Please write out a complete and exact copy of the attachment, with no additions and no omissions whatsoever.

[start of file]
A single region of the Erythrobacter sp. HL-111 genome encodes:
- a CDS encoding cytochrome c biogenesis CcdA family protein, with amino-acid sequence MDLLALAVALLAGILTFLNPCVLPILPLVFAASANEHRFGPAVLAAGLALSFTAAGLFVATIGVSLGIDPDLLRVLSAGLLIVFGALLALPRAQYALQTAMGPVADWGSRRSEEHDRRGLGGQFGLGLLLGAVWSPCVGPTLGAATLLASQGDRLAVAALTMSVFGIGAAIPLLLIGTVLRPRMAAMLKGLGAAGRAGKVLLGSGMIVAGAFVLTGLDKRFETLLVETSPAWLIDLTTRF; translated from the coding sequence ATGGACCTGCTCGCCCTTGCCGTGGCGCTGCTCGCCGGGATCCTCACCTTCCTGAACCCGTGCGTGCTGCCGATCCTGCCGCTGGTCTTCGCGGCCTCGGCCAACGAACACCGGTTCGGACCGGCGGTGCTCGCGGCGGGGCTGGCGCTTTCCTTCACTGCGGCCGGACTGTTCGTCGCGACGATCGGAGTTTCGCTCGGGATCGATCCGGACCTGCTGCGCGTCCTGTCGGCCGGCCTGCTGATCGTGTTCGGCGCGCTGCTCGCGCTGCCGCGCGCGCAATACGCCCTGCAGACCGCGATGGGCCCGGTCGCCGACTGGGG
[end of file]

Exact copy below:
A single region of the Erythrobacter sp. HL-111 genome encodes:
- a CDS encoding cytochrome c biogenesis CcdA family protein, with amino-acid sequence MDLLALAVALLAGILTFLNPCVLPILPLVFAASANEHRFGPAVLAAGLALSFTAAGLFVATIGVSLGIDPDLLRVLSAGLLIVFGALLALPRAQYALQTAMGPVADWGSRRSEEHDRRGLGGQFGLGLLLGAVWSPCVGPTLGAATLLASQGDRLAVAALTMSVFGIGAAIPLLLIGTVLRPRMAAMLKGLGAAGRAGKVLLGSGMIVAGAFVLTGLDKRFETLLVETSPAWLIDLTTRF; translated from the coding sequence ATGGACCTGCTCGCCCTTGCCGTGGCGCTGCTCGCCGGGATCCTCACCTTCCTGAACCCGTGCGTGCTGCCGATCCTGCCGCTGGTCTTCGCGGCCTCGGCCAACGAACACCGGTTCGGACCGGCGGTGCTCGCGGCGGGGCTGGCGCTTTCCTTCACTGCGGCCGGACTGTTCGTCGCGACGATCGGAGTTTCGCTCGGGATCGATCCGGACCTGCTGCGCGTCCTGTCGGCCGGCCTGCTGATCGTGTTCGGCGCGCTGCTCGCGCTGCCGCGCGCGCAATACGCCCTGCAGACCGCGATGGGCCCGGTCGCCGACTGGGG